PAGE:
Big Bloomberg is watching you.
That was the unsettling realization Goldman Sachs ( executives came to a few weeks ago when a Bloomberg reporter inadvertently revealed the surveillance capabilities reporters from the news and financial data provider have over users of Bloomberg terminals. )
Traders throughout the financial world depend on Bloomberg terminals for real-time data on markets of all kinds as well as news and instant messaging. The machines reportedly rent for $20,000 a year and are used by thousands of subscribers, bringing in a substantial portion of the company's revenue.
In a recent conversation with a Goldman executive, a Bloomberg reporter mentioned that a partner at the bank hadn't logged into his terminal recently. This prompted concern from Goldman that Bloomberg journalists could be tracking users on the terminals, a bank spokesman said.
The news was reported earlier by the New York Post.
Bloomberg spokesman Ty Trippet said the company had quickly addressed Goldman's concerns.
"Limited customer relationship data has long been available to our journalists, and has never included clients' security-level data, position data, trading data or messages," he said in an email.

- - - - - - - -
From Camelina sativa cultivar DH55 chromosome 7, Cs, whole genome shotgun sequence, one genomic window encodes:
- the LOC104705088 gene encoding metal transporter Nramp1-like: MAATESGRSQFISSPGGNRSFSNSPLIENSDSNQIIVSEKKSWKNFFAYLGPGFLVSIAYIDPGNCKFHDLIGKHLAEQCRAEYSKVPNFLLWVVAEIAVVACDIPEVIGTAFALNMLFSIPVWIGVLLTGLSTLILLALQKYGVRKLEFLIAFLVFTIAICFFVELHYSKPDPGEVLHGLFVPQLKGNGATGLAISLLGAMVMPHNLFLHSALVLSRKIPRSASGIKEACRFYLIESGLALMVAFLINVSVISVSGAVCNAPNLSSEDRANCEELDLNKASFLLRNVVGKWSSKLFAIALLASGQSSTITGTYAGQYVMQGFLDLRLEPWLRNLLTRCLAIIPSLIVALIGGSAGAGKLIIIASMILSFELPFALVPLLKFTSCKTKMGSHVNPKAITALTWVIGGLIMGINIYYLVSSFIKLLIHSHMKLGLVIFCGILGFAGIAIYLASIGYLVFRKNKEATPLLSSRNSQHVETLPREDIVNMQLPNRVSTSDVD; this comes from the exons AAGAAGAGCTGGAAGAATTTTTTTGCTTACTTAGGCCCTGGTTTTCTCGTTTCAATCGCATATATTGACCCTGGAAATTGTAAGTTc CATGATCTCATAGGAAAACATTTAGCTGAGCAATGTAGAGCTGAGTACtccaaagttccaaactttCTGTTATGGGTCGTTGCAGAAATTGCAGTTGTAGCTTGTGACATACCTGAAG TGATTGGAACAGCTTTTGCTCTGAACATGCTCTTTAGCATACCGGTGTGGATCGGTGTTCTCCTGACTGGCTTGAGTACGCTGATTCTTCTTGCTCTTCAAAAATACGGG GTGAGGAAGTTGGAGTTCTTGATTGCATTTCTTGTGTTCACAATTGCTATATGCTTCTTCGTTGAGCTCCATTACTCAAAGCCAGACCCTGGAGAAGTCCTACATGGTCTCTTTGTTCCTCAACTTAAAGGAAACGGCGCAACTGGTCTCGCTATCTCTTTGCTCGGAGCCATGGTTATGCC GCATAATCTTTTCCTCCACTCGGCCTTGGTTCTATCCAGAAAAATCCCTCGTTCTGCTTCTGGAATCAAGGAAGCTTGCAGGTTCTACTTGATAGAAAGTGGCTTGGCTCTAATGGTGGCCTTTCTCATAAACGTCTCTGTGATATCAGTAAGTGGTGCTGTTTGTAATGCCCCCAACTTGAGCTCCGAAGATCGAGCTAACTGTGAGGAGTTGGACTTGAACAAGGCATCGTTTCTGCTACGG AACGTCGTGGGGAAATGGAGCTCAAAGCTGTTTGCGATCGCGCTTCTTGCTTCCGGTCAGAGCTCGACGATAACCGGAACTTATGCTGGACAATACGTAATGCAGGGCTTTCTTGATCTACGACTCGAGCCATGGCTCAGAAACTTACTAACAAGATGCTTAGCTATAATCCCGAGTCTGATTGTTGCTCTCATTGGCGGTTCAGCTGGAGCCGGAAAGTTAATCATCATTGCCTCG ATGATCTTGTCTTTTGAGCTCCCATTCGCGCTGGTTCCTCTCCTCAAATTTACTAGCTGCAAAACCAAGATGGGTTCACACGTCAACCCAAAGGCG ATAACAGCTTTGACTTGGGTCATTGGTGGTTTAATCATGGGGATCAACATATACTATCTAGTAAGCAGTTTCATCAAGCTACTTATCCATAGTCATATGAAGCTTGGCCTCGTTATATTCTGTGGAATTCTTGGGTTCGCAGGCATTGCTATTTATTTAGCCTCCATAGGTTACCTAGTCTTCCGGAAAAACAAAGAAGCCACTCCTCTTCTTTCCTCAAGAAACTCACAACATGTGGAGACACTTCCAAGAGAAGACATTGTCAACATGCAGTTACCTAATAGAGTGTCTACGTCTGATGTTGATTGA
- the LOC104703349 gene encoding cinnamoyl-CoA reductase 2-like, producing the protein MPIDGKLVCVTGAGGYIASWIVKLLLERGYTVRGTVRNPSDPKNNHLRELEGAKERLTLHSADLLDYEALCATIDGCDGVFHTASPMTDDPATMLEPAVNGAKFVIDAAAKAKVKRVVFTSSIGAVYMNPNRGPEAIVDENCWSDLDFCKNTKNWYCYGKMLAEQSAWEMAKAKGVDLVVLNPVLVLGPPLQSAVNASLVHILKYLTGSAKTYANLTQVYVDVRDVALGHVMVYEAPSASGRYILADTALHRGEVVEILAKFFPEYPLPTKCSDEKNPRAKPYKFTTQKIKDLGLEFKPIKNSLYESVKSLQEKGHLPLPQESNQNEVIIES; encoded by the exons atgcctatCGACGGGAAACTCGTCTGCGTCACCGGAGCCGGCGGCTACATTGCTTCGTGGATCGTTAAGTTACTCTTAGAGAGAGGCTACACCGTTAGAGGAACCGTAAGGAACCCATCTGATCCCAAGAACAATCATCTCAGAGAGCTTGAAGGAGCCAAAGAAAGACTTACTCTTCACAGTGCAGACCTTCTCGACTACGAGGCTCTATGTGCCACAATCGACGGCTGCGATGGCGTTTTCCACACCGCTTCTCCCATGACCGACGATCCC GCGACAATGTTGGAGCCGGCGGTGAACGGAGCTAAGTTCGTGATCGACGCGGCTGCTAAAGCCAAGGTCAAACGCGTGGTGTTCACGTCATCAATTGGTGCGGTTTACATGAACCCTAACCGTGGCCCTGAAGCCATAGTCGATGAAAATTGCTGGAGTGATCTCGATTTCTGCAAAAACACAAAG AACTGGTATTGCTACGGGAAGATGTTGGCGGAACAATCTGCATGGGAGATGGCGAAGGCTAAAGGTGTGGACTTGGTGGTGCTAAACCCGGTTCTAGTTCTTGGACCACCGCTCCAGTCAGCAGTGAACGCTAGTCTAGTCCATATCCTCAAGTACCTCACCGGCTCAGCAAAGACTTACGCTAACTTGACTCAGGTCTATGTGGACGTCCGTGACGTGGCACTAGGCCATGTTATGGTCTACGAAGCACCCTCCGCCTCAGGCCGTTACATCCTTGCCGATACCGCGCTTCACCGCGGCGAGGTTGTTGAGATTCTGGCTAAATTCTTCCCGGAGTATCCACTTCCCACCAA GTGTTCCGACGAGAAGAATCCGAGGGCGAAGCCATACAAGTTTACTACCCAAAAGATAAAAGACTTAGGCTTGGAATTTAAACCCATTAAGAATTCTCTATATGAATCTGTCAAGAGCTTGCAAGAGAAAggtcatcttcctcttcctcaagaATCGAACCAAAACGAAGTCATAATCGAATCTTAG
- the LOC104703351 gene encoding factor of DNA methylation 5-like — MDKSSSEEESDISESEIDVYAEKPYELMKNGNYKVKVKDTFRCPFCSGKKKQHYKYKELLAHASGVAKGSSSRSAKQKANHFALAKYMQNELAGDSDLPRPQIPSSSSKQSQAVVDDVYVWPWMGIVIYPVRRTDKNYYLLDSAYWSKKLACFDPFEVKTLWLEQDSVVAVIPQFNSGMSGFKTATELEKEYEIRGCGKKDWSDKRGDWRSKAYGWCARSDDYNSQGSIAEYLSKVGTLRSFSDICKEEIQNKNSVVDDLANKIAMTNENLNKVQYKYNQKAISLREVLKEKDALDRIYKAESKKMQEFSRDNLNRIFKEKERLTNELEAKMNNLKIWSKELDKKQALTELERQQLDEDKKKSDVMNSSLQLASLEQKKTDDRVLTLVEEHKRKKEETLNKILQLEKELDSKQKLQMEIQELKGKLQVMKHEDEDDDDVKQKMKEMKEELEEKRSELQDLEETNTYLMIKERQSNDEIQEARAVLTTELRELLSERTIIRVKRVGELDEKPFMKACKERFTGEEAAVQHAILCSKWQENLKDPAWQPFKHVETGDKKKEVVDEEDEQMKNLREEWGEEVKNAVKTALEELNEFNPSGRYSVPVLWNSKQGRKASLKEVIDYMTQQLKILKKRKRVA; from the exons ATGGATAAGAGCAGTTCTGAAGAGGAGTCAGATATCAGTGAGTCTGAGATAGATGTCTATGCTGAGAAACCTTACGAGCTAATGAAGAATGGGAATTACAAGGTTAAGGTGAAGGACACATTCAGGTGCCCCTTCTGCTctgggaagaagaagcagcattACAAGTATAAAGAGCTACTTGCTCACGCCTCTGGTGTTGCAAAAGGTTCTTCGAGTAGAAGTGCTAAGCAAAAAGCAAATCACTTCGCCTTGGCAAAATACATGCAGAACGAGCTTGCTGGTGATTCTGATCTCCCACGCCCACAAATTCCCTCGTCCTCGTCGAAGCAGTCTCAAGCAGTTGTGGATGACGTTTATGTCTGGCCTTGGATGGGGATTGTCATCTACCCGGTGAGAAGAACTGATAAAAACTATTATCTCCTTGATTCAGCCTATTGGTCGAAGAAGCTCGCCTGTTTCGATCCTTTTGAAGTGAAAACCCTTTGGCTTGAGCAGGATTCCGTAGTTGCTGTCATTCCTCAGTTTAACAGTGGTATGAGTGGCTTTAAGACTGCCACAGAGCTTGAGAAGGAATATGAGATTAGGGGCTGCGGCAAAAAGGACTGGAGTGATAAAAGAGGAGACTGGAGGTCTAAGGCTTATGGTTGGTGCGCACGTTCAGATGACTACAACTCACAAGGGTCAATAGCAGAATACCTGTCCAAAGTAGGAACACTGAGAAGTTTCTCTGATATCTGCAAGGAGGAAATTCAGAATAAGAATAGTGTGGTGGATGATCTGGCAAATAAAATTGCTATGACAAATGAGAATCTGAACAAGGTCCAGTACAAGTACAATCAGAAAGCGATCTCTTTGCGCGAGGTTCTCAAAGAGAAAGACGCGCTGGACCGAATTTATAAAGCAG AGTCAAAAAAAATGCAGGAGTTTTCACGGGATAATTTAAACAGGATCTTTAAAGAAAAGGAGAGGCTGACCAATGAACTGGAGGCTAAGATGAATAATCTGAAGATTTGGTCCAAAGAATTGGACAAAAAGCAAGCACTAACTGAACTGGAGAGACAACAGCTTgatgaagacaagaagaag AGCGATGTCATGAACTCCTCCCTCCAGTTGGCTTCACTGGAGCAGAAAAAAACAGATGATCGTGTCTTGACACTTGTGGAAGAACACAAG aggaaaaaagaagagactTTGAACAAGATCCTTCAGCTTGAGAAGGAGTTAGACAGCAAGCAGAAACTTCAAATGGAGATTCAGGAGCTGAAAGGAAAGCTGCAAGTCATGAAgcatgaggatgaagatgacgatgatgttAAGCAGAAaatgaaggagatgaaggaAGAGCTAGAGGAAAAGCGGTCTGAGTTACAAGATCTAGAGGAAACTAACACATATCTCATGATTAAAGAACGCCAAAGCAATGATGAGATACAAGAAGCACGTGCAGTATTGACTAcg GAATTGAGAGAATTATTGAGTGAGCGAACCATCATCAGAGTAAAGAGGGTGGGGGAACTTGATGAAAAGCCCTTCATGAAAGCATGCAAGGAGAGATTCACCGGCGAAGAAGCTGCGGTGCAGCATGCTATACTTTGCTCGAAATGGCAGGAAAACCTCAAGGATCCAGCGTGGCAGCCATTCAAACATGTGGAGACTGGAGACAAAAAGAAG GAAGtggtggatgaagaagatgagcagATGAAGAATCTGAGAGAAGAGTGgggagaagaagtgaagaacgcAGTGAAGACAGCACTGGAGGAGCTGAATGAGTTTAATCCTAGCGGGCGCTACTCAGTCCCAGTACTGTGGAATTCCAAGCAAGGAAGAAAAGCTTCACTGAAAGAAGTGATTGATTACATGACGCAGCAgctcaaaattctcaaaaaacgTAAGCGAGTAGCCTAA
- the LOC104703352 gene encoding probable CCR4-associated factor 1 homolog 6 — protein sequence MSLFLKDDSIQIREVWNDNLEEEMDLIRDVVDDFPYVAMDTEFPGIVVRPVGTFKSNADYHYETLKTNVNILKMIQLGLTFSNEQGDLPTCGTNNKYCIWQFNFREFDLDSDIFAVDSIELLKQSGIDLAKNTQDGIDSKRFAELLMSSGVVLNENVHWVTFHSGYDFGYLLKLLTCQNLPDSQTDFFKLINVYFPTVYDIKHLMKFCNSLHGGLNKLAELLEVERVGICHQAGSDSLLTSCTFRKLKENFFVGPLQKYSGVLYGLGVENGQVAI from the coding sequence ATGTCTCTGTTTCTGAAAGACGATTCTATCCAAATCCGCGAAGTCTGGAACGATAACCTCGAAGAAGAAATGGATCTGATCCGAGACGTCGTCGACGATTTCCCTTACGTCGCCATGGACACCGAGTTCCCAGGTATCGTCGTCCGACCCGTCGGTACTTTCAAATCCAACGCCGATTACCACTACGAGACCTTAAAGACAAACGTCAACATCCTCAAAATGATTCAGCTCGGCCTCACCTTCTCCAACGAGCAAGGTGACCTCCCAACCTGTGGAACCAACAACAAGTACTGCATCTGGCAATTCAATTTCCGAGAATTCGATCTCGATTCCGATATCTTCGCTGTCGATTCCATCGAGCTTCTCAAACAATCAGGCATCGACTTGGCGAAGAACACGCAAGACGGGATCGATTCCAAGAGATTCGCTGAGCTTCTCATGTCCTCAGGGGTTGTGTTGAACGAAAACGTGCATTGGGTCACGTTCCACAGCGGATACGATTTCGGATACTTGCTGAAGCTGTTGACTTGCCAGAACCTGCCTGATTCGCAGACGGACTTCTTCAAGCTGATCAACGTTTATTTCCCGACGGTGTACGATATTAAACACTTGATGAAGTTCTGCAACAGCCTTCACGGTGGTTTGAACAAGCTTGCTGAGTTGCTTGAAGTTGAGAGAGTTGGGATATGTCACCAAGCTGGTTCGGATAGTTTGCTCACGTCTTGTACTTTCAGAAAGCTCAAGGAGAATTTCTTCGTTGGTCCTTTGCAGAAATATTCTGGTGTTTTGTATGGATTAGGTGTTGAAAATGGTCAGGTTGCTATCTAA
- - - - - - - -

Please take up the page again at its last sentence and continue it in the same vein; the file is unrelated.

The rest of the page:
Journalists also couldn't see what news stories users read and what securities they viewed, though they could access details on when users had logged into their terminals, when they became subscribers and what sorts of functions they were using.
"In light of [Goldman's] concern as well as a general heightened sensitivity to data access, we decided to disable journalist access to this customer relationship information for all clients," Trippet said.
In a memo to Bloomberg employees Friday afternoon, CEO Dan Doctoroff called the newsroom's access to customer data "a mistake."
"Client trust is our highest priority and the cornerstone of our business, and we are deeply committed to ensuring the complete integrity and confidentiality of our clients' data in all situations and at all times," Doctoroff wrote.